King Creosote & Jon Hopkins – Aurora Boring Alias

It’s been a sad couple of months in many ways. Lots of death haunts the house around here.

First it was the poor old cat.

Then it was the Father-in-law.

In both cases lived to a good age, had a very peaceful end, the way we’d all want to go, and similar sentiments.

The frank admission is that I miss the cat – he was a willing confidante when I was anxious about my cancer operation in 2009. We’d sit in the pale sun of a day and he’d be very patient with me pouring out my concerns, as long as I kept brushing his fur. He didn’t like you to fuss over him. Very independent and easy-going as long as things were going the way he wanted them. Liked his food and his comfort. There’s a beautiful King Creosote song called “Aurora Boring Alias” where he talks about a man, his cat and the man’s partner. How they neither of them (man and cat) like her fussing over them. How the cat is happier in a mad half-hour than in the half-life of his indoor basket world. And yes, he says, I’m aware it’s me I describe in code.

I made a suggestion that it would be nice to have a poem read in Irish at my father-in-law’s funeral. Despite a life spent in England he was very keen on keeping up the Irish connection. Avid reader of the Irish Post, followed the national side in sports, no friend of perfidious Albion, etc. A good idea on my part that would have been brilliant if I’d had even half a clue what poem I had in mind. “Great” came the reply to my suggestion,  “what poem were you thinking of?”

After a bit of a search I came across a poem called “Faoiseamh a Gheobhadsa” by Máirtín Ó Direáin. He had a very similar story to many Irish writers – came from the country, worked for the Civil Service in Dublin for his whole working life (roughly 1928 to his retirement in 1975), and wrote poetry on the side. The civil service was a reliable option that gave security. But living in Dublin gave him no joy, and the poem is about he longed to get back to the small island off the west coast that was his real home.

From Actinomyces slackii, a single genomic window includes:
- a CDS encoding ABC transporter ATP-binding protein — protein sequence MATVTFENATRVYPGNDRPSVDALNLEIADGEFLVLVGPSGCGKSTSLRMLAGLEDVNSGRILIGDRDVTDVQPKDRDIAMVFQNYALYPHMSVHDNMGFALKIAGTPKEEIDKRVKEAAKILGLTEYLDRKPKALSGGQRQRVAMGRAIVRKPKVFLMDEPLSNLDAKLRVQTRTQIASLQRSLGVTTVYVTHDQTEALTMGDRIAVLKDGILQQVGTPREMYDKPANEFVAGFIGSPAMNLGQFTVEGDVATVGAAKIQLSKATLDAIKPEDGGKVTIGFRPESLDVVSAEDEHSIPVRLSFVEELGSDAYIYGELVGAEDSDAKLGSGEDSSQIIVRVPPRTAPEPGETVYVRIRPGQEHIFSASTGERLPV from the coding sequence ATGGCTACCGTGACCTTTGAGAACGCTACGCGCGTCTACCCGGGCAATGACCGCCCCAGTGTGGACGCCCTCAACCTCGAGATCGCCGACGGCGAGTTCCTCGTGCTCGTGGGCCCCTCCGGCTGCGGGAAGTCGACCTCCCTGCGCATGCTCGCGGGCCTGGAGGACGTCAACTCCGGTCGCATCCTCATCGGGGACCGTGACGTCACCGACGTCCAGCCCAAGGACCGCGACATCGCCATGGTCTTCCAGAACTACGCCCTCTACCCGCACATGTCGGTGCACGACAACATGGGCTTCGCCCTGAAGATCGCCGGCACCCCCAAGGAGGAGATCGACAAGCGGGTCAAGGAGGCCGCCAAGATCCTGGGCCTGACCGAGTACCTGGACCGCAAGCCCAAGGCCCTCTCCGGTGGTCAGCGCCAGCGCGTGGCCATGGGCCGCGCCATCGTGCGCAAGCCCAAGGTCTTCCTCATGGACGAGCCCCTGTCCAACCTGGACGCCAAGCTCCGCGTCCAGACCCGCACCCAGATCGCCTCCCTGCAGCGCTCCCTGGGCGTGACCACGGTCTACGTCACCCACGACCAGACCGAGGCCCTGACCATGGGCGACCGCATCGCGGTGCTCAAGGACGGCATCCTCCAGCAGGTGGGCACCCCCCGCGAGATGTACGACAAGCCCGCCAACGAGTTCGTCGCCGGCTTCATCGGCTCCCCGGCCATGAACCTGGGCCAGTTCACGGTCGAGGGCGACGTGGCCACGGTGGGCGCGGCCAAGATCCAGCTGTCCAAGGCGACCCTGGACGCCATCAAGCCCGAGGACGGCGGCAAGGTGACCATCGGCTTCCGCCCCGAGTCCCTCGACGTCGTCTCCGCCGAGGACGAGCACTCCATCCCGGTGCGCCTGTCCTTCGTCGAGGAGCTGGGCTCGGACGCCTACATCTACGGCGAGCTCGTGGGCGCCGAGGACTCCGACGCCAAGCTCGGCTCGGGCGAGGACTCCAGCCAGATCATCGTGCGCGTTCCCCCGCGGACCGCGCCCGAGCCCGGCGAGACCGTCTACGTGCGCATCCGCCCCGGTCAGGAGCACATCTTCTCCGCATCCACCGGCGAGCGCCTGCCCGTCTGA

Faoiseamh” is a peculiar word in Irish. Mostly, the poem’s title is translated as “I Would Find Peace”. But the literal translation of peace is “síochána“, which is why the Irish police are guardians of the peace – Garda Síochána. You also see it translated as “A Rest I Will Get”, but again rest is “chuid“. if you wanted to say take your rest it could be “Tog do chuid“. If it was a break he wanted, then that would be “sos“. If he wanted some space, that would be “spás“. The closer translation of the word is probably “relief”, especially in the context of release from pain or anxiety. The verb isn’t all that straightforward either. My grammar knowledge is old history now, but I think they’d call this tense the conditional mood as in “I would get”.

I suppose it’s very similar to Yeats’ poem The Lake Isle of Innisfree in which he too wants to escape to a small island. Because: “And I shall have some peace there, for peace comes dropping slow”. Peace comes dropping slow was a phrase often used by Jackie Leven around his music, and it’s a beautiful one.

I hope none of this makes me sound like I have a clue when it comes to the Irish. I’m more in touch with Kant than the Caint. I had a go at reading the poem aloud to see what my Irish pronunciation was like. Then I listened to a recording of O’Direain reading it himself. It makes me sound like a guy with an English accent trying to read a poem in Irish. But then it was like that even when I lived in Galway and the lads would be in from the Aran islands – they had an accent that was as thick as a bog hole in winter. We were very sophisticated altogether by comparison, don’cha know.

So this poem is about finding space/peace and a break from the milling crowds of the city. It’s not even a definite thing. If he had a go at doing it, then there’s a chance that he would get some relief.

That’s the human condition. I’ll take the mouser with me. He’d like that.